The representative of Cyprus, speaking in right of reply, said with regard to the allegations of the representative of Turkey on the issue of missing persons, he reminded the Commission of a statement made by Mr. Denktash in which he had said that Greek Cypriot prisoners of war had been handed over by the advancing Turkish troops to Turkish Cypriot paramilitary forces who had executed them. The representative of Cyprus said that in his statement on this strictly humanitarian issue, the Commission was apprised of the most tragic aspect of the Cyprus problem, the continuing drama of the relatives of the missing persons. He had extended a call for everybody's assistance in the efforts to resolve this drama. The Turkish representative chose to take affront which frankly the delegation found baffling and disturbing. Cyprus reiterated its call to the Turkish side to show even at this late moment that it could rise above political expediency and exhibit at least a modicum of humanity by cooperating in the effort to put an end to this human drama.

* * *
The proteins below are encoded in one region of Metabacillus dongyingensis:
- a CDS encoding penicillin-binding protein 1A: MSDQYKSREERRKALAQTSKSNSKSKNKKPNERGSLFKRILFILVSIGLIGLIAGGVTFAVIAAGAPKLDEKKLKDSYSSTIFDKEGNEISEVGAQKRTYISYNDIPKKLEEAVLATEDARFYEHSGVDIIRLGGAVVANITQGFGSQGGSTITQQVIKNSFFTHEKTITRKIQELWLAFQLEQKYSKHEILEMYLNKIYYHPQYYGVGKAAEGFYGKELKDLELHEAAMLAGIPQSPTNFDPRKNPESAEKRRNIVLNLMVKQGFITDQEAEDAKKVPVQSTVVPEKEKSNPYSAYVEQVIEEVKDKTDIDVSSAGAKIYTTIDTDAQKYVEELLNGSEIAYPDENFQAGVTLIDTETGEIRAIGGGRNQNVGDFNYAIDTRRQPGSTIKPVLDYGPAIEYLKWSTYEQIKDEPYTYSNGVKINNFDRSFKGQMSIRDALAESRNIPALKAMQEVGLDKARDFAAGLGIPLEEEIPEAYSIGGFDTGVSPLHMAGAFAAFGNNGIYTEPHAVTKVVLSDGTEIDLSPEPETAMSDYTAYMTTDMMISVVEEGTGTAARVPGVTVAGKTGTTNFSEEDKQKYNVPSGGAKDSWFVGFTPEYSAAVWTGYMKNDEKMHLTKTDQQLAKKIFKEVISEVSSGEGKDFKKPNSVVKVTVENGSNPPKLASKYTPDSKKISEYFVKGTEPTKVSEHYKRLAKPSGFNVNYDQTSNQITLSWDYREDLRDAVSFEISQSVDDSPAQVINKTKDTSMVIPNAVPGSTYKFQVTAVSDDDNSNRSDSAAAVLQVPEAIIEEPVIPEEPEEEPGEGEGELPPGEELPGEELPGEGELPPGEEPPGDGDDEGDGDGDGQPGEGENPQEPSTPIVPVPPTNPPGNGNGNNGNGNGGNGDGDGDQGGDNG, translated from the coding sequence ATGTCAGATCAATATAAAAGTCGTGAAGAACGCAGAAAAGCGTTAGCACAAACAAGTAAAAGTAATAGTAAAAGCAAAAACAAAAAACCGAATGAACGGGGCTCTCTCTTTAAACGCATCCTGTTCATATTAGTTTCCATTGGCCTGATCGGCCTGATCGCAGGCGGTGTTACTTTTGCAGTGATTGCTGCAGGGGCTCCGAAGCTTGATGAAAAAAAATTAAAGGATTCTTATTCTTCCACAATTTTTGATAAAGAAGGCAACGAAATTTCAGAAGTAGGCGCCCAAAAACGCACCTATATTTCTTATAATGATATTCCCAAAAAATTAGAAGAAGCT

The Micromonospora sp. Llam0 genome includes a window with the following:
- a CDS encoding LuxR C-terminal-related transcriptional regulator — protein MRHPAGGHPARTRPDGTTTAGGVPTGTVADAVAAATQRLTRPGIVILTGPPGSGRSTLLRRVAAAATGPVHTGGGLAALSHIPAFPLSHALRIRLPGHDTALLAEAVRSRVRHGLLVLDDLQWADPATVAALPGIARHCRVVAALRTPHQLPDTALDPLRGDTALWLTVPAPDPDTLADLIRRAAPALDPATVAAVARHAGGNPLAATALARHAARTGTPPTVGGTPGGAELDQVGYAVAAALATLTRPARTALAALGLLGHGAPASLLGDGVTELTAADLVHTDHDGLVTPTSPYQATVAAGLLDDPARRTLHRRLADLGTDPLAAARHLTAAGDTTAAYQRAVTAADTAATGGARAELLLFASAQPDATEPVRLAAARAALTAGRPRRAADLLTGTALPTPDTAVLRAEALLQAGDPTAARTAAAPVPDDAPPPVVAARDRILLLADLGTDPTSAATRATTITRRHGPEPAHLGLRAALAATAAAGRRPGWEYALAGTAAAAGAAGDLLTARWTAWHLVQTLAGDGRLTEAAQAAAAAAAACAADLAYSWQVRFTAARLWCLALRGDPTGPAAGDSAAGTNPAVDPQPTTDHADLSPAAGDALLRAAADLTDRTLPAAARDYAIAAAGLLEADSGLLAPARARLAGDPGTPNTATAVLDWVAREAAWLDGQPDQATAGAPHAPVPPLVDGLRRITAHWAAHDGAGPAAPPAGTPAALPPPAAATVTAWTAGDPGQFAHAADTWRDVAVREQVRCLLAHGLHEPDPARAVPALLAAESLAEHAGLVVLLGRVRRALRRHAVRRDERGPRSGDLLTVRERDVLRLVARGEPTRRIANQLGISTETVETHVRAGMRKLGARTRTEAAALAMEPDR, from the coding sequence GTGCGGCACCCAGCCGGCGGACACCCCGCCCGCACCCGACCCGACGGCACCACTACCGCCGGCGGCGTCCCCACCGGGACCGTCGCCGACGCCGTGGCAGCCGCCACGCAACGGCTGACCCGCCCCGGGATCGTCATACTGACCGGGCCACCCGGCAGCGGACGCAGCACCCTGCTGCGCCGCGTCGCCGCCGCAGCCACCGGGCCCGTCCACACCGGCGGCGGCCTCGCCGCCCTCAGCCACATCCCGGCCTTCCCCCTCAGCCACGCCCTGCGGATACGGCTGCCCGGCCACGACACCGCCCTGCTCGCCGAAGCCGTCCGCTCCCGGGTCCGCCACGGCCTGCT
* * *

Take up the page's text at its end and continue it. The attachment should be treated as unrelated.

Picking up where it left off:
As for Turkey's allegations on the issue of the destruction of Cyprus' cultural heritage, he reminded the Commission, among other things, that prior to the 1974 Turkish invasion, there were more than 520 Greek Orthodox and Armenian churches in the occupied area. Of those, 100 were looted or vandalized, 68 were converted to mosques, 14 were used by the Turkish military, five were used as sheep pens and one as a barn.